Dakine Static Jersey Review
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Like a lot of mountain bikers these days, I don’t stick strictly to one style of riding. I bounce from cross country riding, all mountain riding, and downhilling on any given day. Many of the pieces in Dakine’s mountain bike line seem to easily transition from long days of pedaling to adrenaline-filled days riding lifts at the local resort and the women’s Static Jersey is a great example of one of those pieces.
The Static Jersey is styled more like an athletic t-shirt than a jersey merging the fit of a cross-country jersey with the styling of a downhill jersey. While many cross-country or trail specific jerseys have a zipped front and pockets on the back the Static Jersey has neither, but does have the slimmer, but not tight, fit of a traditional jersey. For me, I found the fact that it didn’t have any back pockets to be a benefit since a lot of my riding is long trail rides where I’m wearing a jam-packed hydration pack where the pockets end up just adding an extra layer to hold in heat and moisture and potentially cause discomfort.
The cut of the Static Jersey was comfortable and flattering. It has raglan style sleeves which allowed for easy movement without the seams rubbing on my shoulders even with a pack on all day. The scoop neck is fairly high keeping the sun out and preventing it from hanging down while I was leaning over the bike on descents. The length hits just below the hips, so was long enough to keep me covered even when leaning forward in riding position.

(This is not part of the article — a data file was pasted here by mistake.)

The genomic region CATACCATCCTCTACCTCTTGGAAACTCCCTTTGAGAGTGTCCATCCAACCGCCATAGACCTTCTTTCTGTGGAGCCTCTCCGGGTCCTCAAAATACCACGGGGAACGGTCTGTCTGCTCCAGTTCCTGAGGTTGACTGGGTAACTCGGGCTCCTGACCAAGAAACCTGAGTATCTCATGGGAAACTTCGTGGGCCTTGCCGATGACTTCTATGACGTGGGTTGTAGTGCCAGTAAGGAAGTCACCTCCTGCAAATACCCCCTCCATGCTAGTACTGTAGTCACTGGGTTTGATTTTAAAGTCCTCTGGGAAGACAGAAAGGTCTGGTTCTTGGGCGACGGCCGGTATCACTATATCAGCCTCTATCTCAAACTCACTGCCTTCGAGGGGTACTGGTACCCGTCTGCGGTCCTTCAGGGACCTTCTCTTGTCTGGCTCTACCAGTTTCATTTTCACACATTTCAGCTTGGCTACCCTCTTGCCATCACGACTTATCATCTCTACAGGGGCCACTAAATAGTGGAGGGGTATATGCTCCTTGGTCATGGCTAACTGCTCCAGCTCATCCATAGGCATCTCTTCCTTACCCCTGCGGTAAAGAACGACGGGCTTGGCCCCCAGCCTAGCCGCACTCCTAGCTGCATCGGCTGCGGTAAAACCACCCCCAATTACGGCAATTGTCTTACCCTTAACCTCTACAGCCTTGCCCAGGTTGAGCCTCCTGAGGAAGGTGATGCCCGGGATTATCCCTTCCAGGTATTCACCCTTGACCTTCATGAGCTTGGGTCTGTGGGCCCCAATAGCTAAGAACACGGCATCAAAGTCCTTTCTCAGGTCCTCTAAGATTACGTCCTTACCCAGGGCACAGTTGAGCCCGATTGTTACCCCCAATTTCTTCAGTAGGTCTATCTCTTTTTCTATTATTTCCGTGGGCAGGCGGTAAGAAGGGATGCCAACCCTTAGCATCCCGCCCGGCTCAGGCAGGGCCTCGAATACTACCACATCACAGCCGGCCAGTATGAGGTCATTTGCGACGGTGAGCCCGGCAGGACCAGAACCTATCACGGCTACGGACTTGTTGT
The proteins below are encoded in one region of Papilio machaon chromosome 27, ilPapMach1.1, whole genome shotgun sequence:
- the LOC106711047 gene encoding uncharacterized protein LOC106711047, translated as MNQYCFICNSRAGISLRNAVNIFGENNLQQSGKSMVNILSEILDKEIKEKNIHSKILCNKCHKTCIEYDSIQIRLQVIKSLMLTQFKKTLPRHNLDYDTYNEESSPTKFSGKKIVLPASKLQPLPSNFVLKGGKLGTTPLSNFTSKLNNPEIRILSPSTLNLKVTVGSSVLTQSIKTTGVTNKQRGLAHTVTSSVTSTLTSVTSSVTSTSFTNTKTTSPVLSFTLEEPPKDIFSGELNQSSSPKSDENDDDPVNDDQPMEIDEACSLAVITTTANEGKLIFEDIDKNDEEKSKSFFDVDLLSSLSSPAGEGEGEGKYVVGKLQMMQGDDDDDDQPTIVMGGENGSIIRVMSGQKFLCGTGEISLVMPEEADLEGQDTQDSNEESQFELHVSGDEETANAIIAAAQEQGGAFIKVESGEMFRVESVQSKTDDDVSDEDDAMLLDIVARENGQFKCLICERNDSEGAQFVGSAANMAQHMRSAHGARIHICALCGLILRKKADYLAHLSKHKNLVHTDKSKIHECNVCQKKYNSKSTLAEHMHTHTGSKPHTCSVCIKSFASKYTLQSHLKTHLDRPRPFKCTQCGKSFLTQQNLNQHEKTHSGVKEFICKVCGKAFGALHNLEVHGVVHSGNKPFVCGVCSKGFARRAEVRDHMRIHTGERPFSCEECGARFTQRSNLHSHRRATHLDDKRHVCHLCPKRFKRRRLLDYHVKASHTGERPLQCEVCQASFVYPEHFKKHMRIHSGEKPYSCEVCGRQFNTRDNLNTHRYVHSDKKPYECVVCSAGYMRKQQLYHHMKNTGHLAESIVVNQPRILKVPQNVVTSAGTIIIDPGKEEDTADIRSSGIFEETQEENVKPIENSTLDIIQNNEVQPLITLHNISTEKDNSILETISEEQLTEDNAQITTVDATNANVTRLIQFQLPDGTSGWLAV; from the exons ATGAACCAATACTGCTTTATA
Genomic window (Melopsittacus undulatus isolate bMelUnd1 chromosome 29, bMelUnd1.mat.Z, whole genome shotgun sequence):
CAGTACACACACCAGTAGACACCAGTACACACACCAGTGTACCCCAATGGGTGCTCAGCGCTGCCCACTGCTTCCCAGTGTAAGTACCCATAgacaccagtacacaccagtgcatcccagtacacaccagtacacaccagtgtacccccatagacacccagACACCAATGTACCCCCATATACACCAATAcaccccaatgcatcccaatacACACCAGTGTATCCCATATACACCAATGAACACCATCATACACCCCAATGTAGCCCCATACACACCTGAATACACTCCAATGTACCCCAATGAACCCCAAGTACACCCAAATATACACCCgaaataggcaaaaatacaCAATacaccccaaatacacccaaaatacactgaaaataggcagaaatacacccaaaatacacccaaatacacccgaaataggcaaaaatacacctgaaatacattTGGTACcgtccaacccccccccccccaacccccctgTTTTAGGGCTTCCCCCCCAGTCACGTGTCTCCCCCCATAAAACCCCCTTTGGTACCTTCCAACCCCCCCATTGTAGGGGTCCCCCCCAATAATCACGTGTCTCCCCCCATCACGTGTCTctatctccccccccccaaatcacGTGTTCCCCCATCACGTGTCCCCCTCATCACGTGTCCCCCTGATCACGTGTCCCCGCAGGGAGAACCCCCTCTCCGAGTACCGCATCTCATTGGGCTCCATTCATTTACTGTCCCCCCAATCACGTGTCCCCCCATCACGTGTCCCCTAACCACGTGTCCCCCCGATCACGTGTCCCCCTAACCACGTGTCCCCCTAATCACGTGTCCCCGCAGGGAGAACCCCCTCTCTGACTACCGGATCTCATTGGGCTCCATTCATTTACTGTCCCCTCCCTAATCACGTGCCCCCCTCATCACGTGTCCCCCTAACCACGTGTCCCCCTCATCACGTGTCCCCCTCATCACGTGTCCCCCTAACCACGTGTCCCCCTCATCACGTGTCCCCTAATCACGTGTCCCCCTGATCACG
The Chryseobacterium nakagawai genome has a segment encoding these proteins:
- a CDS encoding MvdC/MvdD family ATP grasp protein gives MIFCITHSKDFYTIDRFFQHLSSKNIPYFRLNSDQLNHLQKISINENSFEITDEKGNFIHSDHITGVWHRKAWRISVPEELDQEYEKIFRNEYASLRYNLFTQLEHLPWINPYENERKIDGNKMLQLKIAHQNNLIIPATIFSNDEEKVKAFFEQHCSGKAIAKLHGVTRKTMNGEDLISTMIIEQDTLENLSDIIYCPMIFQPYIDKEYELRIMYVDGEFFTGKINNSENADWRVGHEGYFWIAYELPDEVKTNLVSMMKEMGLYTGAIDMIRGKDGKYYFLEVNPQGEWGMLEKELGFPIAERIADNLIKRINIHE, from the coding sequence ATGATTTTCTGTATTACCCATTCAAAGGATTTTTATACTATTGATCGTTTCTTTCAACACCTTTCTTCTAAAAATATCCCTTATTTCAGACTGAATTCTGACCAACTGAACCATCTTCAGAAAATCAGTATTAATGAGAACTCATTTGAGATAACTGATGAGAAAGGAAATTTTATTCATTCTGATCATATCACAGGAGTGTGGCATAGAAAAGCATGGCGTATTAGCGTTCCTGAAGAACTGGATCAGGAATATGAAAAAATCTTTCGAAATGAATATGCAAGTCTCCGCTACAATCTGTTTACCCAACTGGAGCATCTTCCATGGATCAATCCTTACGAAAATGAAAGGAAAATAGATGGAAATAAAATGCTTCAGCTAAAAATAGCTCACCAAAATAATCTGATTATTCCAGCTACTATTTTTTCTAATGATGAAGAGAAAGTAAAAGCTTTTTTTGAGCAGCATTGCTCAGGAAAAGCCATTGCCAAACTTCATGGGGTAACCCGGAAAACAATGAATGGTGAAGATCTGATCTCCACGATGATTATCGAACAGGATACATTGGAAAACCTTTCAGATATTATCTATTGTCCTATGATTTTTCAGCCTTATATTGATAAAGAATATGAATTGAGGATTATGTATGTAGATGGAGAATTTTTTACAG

I primarily wore the Static Jersey on trail rides of all different lengths in Moab and Colorado’s front range. The 100% polyester material allowed it to dry quickly and wick moisture away from my skin on super hot days in Moab, but also kept me warm enough on brisk spring days in the front range. The material is medium weight, but never felt too hot and didn’t hold moisture even on my back with a pack on. The material is slightly perforated so it allowed air to move freely through it. Another important feature of the material is that it includes Microban antimicrobial technology which I really appreciate since somehow my mountain biking clothing always seems to get a little funkier than my other outdoor gear.
The material seems tough and even after a few run-ins with rocks in Moab, it doesn’t have any abrasions. Having washed the Static Jersey several times in the past few weeks I feel pretty confident that the material and stitching are durable.
The cut and sizing is slimmer than a true downhill jersey, but I was on the border of a small and medium, so I sized up and could still fit the Static jersey snugly over slim-fitting armor for lift-served days.
While the Dakine website states that the Static Jersey features an interior sunglass wipe, the jersey I have does not have this feature.
To top off the functionality and comfort of the Static Jersey it also comes in a three bright color options and a fun asymmetrical pattern.
For more information, please visit dakine.com